Being new to cryptology, I'm trying to understand how I would complete RSA encryption by hand. I can only follow the formula so far before becoming very confused.

I want to encrypt the value "123"

First, I am to select 2 primes. I choose: $$p = 101\\ q = 103$$

Next, I compute: $$n = p\cdot q = 10403$$.

After that, I compute: $$\varphi(n) = (p-1)\cdot(q-1) = 10200$$

Now, I want to choose a public exponent, and I choose 3 for this.

I believe the formula to use is: $$d = e^{−1}\bmod\varphi(n)$$

I don't understand how to plug this formula in, nor do I know how I would encrypt "123" using this formula. Also, I don't know how I would find the decryption exponent either.

Any help would be much appreciated!

  • 1
    $\begingroup$ e (and also d, but you don't choose that) must be co-prime to p-1 and q-1. Your q-1 is 102 and 3 is not co-prime to 102. If you wanted actual security, which is impossible with a tiny toy size like this, choosing p and q adjacent or near is defective. d can be computed as e inverse mod either phi(n) (Euler) or lambda(n) (Carmichael). All of the above are covered by wikipedia, and by many many many existing Qs. $\endgroup$ Jul 11, 2021 at 1:51
  • $\begingroup$ As stated above, your choice of $e$ is incompatible with your choice of $q$. For the computation of $d$, see the (half-)extended Euclidean algorithm or this. Textbook RSA encryption is per $m\to c=m^e\bmod n$. Decryption is per $c\to m=c^d\bmod n$. These computations are modular exponentiation. $\endgroup$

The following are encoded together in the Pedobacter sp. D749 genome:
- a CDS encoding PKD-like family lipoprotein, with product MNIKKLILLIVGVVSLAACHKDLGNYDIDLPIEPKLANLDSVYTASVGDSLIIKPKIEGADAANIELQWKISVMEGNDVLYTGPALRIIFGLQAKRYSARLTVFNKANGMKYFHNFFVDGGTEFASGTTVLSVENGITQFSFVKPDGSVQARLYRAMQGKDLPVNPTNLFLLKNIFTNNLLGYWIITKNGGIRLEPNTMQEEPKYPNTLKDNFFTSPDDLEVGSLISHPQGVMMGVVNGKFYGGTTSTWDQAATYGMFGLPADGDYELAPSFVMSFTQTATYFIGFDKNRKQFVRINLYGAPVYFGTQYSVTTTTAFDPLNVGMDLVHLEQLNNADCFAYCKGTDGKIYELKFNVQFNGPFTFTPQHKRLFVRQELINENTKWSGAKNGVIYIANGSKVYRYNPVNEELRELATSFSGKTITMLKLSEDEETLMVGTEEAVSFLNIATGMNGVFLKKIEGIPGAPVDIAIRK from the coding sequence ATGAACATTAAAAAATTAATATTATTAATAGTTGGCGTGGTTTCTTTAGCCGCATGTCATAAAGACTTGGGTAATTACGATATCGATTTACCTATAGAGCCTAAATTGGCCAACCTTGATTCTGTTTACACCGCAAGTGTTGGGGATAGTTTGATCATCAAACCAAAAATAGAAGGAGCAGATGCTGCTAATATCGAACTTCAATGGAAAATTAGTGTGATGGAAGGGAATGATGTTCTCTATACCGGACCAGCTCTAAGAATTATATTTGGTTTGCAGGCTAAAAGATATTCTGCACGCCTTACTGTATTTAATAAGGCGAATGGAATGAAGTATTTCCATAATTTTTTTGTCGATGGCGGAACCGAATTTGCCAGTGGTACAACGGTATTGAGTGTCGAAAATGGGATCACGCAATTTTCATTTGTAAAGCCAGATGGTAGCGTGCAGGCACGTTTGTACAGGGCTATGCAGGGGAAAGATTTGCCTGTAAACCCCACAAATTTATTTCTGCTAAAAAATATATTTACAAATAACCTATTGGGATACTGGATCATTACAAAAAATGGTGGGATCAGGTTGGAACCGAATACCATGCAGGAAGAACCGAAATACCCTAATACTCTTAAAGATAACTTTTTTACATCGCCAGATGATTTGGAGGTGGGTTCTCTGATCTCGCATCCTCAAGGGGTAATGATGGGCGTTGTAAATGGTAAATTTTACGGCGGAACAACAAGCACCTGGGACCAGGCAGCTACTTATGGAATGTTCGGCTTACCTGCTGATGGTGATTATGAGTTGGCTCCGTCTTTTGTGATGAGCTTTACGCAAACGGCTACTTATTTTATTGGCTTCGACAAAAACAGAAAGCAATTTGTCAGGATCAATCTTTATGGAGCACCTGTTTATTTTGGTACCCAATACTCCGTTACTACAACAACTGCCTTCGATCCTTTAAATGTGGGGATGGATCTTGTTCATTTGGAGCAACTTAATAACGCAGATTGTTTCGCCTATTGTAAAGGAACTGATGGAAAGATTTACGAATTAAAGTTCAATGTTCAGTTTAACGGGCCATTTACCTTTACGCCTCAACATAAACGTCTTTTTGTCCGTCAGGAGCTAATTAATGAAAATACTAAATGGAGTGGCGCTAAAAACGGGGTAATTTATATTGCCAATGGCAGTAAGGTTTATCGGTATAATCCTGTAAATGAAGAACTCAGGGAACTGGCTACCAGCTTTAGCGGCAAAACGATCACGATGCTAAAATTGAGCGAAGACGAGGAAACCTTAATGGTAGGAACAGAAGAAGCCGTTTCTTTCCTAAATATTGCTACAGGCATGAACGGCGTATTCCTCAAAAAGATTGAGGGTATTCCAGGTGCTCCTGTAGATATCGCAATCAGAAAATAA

– fgrieu
    Jul 11, 2021 at 7:28
  • $\begingroup$ In practice p and q should not be too close, because this makes factorization of n easy. (Just telling, because you choose p and q close together) $\endgroup$
    – jjj
    Jul 11, 2021 at 12:47

1 Answer 1


Fgrieu essentially gave the answer in comment, I will try to elaborate a bit in answer form.

You can use extended euclidean algorithm to find d from e, but note the e you selected will not work. Because e is not co-prime with $\varphi(n)$ You need to select another one. For efficiency we usually like to select a small e with few set bits, usually of the form $2^k+1$ since 3 doesn't work you can try others. https://en.wikipedia.org/wiki/Extended_Euclidean_algorithm Here is an online calculator: https://planetcalc.com/3298/

It will not only give you the gcd (which needs to be 1) it will also give you a,b so that: $a*e + b*\varphi(n) = 1$ which essentially means $a*e = 1 mod \varphi(n)$ which is what we wanted.

You then encrypt by calculating $c = m^e\space mod(n)$ and decrypt using $m = c^d\space mod(n)$ Both done via https://en.wikipedia.org/wiki/Modular_exponentiation


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